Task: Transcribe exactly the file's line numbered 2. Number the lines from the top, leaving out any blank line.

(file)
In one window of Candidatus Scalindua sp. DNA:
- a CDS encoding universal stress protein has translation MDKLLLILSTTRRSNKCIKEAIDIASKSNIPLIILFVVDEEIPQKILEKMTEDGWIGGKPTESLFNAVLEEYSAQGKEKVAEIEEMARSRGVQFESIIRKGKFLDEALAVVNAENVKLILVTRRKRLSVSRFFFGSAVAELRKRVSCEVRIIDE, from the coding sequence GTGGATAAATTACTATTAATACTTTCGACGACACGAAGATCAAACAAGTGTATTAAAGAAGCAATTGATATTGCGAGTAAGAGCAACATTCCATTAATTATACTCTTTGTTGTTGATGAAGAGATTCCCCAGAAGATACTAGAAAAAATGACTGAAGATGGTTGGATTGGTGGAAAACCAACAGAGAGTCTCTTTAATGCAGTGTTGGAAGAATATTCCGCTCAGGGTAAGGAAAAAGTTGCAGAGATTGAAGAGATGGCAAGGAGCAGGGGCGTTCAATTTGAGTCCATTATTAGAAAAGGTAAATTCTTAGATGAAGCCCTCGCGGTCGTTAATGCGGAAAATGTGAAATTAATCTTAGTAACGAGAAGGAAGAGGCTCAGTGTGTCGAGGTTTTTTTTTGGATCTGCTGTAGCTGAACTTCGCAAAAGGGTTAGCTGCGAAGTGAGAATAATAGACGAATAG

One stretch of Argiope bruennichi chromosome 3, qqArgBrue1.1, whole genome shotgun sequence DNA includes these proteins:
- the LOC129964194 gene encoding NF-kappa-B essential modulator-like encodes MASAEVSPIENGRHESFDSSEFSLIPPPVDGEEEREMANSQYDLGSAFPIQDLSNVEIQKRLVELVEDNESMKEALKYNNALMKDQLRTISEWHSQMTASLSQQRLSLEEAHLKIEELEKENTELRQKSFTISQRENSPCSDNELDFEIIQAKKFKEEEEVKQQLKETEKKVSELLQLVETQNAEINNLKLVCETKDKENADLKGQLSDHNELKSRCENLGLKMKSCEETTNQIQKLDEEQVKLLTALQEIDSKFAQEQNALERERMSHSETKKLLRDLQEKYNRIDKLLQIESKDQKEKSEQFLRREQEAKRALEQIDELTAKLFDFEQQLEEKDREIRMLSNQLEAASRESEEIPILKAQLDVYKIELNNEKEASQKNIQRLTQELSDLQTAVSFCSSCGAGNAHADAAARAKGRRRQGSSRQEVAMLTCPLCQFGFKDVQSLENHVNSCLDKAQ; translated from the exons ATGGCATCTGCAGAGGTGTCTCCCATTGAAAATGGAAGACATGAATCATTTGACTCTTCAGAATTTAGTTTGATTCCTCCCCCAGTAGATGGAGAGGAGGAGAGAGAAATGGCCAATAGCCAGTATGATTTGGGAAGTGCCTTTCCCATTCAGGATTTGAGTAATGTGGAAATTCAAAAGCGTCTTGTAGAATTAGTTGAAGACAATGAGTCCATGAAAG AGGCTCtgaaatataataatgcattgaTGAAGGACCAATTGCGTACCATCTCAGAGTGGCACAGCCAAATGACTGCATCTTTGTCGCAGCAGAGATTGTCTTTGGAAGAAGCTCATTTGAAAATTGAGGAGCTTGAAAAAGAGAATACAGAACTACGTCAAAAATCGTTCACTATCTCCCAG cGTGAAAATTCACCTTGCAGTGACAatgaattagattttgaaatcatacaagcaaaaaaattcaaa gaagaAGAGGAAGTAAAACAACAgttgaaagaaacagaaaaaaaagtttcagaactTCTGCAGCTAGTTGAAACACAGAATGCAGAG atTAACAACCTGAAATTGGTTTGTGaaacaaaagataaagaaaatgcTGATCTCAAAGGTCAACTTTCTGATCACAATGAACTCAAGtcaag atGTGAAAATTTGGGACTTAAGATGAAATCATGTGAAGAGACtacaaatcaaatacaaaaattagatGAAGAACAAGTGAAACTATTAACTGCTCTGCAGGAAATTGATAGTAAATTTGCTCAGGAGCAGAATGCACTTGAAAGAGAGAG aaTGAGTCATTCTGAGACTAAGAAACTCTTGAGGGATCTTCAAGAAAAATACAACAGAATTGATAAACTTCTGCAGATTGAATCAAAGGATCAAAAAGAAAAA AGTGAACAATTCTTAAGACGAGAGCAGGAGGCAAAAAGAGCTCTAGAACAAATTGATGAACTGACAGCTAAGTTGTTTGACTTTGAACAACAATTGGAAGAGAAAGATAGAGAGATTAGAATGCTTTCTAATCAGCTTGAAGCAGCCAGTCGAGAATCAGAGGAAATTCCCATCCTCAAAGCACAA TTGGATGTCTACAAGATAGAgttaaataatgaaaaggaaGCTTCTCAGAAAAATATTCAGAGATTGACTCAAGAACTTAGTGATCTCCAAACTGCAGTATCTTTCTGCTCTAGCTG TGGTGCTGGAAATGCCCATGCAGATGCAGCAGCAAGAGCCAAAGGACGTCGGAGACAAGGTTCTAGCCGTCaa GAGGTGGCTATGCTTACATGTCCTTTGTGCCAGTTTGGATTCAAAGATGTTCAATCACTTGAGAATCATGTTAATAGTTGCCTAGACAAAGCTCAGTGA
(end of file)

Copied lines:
- a CDS encoding universal stress protein has translation MDKLLLILSTTRRSNKCIKEAIDIASKSNIPLIILFVVDEEIPQKILEKMTEDGWIGGKPTESLFNAVLEEYSAQGKEKVAEIEEMARSRGVQFESIIRKGKFLDEALAVVNAENVKLILVTRRKRLSVSRFFFGSAVAELRKRVSCEVRIIDE, from the coding sequence GTGGATAAATTACTATTAATACTTTCGACGACACGAAGATCAAACAAGTGTATTAAAGAAGCAATTGATATTGCGAGTAAGAGCAACATTCCATTAATTATACTCTTTGTTGTTGATGAAGAGATTCCCCAGAAGATACTAGAAAAAATGACTGAAGATGGTTGGATTGGTGGAAAACCAACAGAGAGTCTCTTTAATGCAGTGTTGGAAGAATATTCCGCTCAGGGTAAGGAAAAAGTTGCAGAGATTGAAGAGATGGCAAGGAGCAGGGGCGTTCAATTTGAGTCCATTATTAGAAAAGGTAAATTCTTAGATGAAGCCCTCGCGGTCGTTAATGCGGAAAATGTGAAATTAATCTTAGTAACGAGAAGGAAGAGGCTCAGTGTGTCGAGGTTTTTTTTTGGATCTGCTGTAGCTGAACTTCGCAAAAGGGTTAGCTGCGAAGTGAGAATAATAGACGAATAG